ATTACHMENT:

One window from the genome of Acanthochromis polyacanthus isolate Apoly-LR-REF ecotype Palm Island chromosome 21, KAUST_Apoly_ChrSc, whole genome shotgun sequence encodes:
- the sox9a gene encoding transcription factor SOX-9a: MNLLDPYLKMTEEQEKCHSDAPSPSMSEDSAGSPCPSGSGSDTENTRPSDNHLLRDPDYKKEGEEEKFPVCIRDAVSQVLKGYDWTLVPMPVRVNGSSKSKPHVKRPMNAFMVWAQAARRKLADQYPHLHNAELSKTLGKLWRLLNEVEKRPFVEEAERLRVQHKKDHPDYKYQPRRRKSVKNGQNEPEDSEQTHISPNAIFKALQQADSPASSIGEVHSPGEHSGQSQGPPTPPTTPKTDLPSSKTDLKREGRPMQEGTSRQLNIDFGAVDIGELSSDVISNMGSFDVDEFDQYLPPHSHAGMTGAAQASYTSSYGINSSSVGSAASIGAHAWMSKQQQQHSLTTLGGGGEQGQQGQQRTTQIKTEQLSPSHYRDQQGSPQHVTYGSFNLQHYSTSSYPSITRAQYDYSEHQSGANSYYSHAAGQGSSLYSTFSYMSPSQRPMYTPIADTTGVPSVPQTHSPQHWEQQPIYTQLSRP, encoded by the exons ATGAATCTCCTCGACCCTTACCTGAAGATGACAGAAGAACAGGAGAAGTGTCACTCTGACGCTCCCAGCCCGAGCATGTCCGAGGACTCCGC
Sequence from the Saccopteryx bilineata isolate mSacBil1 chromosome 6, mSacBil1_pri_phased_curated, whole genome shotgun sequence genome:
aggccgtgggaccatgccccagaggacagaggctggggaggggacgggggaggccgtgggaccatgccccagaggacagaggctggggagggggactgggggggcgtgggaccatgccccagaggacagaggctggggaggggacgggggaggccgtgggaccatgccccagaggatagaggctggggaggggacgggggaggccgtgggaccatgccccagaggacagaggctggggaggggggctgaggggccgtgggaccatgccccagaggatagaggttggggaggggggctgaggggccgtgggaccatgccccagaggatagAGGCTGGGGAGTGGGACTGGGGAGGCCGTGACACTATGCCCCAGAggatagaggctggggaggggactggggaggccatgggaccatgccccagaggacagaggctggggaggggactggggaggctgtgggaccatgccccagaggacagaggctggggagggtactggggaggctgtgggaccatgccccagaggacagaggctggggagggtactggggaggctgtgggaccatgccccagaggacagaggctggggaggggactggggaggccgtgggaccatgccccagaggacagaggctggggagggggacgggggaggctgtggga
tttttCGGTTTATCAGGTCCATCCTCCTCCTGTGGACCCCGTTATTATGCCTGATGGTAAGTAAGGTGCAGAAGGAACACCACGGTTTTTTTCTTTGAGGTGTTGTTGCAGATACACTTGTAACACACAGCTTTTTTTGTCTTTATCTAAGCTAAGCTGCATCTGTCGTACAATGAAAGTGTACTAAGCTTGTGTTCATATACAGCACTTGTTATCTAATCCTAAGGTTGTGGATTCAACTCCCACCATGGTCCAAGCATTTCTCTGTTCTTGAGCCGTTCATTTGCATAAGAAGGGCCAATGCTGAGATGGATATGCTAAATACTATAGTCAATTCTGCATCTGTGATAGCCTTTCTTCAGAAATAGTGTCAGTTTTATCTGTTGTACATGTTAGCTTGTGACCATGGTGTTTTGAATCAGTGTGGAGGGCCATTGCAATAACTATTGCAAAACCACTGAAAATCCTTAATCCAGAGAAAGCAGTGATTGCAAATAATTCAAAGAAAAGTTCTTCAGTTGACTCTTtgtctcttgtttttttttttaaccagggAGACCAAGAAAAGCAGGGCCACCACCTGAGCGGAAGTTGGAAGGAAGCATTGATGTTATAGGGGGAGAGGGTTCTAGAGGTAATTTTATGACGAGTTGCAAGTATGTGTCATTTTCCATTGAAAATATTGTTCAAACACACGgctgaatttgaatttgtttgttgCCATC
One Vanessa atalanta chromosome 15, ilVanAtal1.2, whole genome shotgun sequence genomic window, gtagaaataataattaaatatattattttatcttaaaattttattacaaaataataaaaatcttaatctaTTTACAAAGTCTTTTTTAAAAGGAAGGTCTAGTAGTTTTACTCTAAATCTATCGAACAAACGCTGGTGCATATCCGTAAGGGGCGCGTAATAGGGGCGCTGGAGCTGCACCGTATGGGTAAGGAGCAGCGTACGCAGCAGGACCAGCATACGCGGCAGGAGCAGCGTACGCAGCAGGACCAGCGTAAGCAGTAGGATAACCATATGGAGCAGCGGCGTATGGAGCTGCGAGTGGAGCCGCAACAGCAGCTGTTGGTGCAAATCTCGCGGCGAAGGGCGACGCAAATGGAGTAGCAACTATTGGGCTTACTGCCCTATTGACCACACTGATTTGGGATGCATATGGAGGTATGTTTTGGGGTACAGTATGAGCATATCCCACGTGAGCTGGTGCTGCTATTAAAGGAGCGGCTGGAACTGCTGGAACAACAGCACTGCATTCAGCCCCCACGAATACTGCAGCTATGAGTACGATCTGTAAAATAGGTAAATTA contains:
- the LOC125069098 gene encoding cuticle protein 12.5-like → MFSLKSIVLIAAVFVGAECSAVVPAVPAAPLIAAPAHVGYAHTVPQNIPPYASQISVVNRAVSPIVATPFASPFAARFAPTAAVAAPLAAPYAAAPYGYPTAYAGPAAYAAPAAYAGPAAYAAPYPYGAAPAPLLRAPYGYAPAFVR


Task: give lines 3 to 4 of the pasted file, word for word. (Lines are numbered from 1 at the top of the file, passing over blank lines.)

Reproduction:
Sequence from the Saccopteryx bilineata isolate mSacBil1 chromosome 6, mSacBil1_pri_phased_curated, whole genome shotgun sequence genome:
aggccgtgggaccatgccccagaggacagaggctggggaggggacgggggaggccgtgggaccatgccccagaggacagaggctggggagggggactgggggggcgtgggaccatgccccagaggacagaggctggggaggggacgggggaggccgtgggaccatgccccagaggatagaggctggggaggggacgggggaggccgtgggaccatgccccagaggacagaggctggggaggggggctgaggggccgtgggaccatgccccagaggatagaggttggggaggggggctgaggggccgtgggaccatgccccagaggatagAGGCTGGGGAGTGGGACTGGGGAGGCCGTGACACTATGCCCCAGAggatagaggctggggaggggactggggaggccatgggaccatgccccagaggacagaggctggggaggggactggggaggctgtgggaccatgccccagaggacagaggctggggagggtactggggaggctgtgggaccatgccccagaggacagaggctggggagggtactggggaggctgtgggaccatgccccagaggacagaggctggggaggggactggggaggccgtgggaccatgccccagaggacagaggctggggagggggacgggggaggctgtggga